Saturday, December 15, 2007

ATM Direct Has Powerful Potential

In my opinion, Pay By Touch's ATM Direct has a great deal of potential and should be a focal point of the company in it's restructuring. PIN Debit is growing rapidly in the bricks and mortar landscape and doesn't really even exist in the web payments space. If I had to choose one aspect of Pay By Touch that holds the most promise, it would be ATM Direct, which by the way, I would rename. Maybe "P.A.I.D" an acronym for PIN Authenticated Internet Debit. Mark my words, the future of PIN debit on the Internet is huge. Sure Personalized Marketing is great, but there's a great deal more profit potential for Internet PIN debit transactions...

An EFT Summit Helps Costco Weigh Options for Web-Based PIN Debit

In a development that could lend considerable momentum to efforts to bring PIN debit to the Internet, Costco Wholesale Corp. is investigating at least three technologies that would allow the retailing giant to accept PIN debit cards for payment on its Web site, according to sources familiar with the matter.

At a meeting held last week and arranged by Chase Paymentech Solutions LLC, a senior Costco official met with representatives of ATM Direct, HomeATM PLC, and Intel Corp. to discuss methods for processing PIN debit transactions online, these sources say. Irving, Texas-based ATM Direct and HomeATM, a Montreal company, market products that give consumers the ability to enter PINs on PCs. HomeATM uses an external PIN pad while ATM Direct relies on PIN entry via mouse clicks on a screen-based PIN pad. Santa Clara, Calif.-based Intel’s offering in connection with electronic payments was not immediately clear.

ATM Direct is a unit of San Francisco-based Pay By Touch, a provider of biometrically authenticated payment processing that has become embroiled in a courtroom battle between its chief executive and a major investor for control of the company. Last week, a custodian was appointed to run the company pending the outcome of the litigation (Digital Transactions News, Nov. 19). HomeATM relies at least in part on technology acquired from InstaPay Systems Inc., whose Kryptosima unit developed external PIN pads that can be hooked up to PCs via USB connections (Digital Transactions News, Sept. 7, 2004).

Also in attendance at the meeting, held Nov. 15 at Costco’s headquarters in Issaquah, Wash., were representatives of three of the five biggest electronic-funds transfer networks, according to one of the sources, who declined to identify them. A spokesperson for Chase Paymentech declined to comment. Calls from Digital Transactions News to the other known participants in the meeting were not returned by late Wednesday.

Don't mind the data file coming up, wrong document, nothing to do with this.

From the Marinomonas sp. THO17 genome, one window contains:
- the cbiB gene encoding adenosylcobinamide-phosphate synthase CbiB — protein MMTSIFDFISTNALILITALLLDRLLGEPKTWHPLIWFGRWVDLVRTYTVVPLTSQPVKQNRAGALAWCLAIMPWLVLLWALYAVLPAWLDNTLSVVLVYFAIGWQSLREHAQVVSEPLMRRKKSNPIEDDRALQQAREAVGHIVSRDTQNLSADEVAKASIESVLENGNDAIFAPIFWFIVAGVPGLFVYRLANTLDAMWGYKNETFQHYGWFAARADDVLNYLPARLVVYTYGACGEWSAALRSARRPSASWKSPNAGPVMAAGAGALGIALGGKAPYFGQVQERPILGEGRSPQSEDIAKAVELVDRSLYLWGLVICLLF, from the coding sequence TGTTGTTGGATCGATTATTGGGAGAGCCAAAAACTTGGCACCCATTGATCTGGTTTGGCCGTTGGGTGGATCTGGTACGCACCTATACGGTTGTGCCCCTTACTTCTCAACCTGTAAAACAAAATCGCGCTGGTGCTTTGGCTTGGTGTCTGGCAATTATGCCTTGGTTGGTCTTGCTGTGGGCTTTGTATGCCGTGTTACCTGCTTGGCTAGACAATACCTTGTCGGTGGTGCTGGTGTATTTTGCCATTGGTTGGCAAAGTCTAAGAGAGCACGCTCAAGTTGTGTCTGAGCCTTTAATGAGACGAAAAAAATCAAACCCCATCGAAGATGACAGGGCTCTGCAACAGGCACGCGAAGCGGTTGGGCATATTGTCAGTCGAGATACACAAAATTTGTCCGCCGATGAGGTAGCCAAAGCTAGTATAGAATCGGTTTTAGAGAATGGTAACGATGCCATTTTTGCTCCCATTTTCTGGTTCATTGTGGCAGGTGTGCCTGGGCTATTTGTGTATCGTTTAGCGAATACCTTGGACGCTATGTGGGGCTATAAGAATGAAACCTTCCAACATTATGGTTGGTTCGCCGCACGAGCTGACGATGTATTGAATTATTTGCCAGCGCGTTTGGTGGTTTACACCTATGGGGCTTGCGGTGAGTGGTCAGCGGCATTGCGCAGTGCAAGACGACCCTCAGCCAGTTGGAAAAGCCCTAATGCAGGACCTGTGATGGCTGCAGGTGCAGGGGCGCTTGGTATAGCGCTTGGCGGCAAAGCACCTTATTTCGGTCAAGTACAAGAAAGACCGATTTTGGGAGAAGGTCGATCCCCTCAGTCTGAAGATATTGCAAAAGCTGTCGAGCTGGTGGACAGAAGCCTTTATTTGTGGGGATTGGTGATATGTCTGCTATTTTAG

While the ultimate outcome of the meeting will likely remain unclear for some time, its purpose was to provide a basis on which Costco and its processor, Chase Paymentech, can decide on which technology to use, say the sources familiar with the matter. Moreover, Chase Paymentech, a merchant-processing behemoth owned jointly by JPMorgan Chase & Co. and First Data Corp., is trying to decide how to place its bets when it comes to PIN debit for e-commerce in the face of mounting demand from merchant clients, these sources say. “There’s likely to be more meetings [with other merchants] in the near future” like the one with Costco, says one source, who adds much of the demand for Web-based PIN debit is coming from multichannel retailers looking to cut the cost of online transactions.

A move by Costco, a top-25 Internet merchant, to take PIN debit on its site would lend considerable credibility to the idea of taking PIN debit online. This is a notion many EFT officials have historically shied away from, citing concerns about security and about a possible threat to the interchange income EFT network members earn from signature debit. PIN debit interchange rates are typically lower than those for signature debit. Because of these concerns, the EFT networks have limited PIN debit online to payments in certain biller categories regarded as safe because the billers have established relationships with consumers. These categories include utilities and insurers, though lately the networks have added more categories, such as rent payments.

Costco’s site is the 21st largest among Web retailers with $1.22 billion in annual sales, according to Internet Retailer magazine.

PIN Debit And the ACH Among the Big Gainers in Fed Payments Study

(December 10, 2007) PIN debit transactions are growing significantly faster than signature debit payments. Checks processed electronically are approaching half of all checks paid. And transactions on the automated clearing house are growing faster than any other form of payment. These are among the more surprising results of the Federal Reserve’s tri-annual payments study, released on Monday.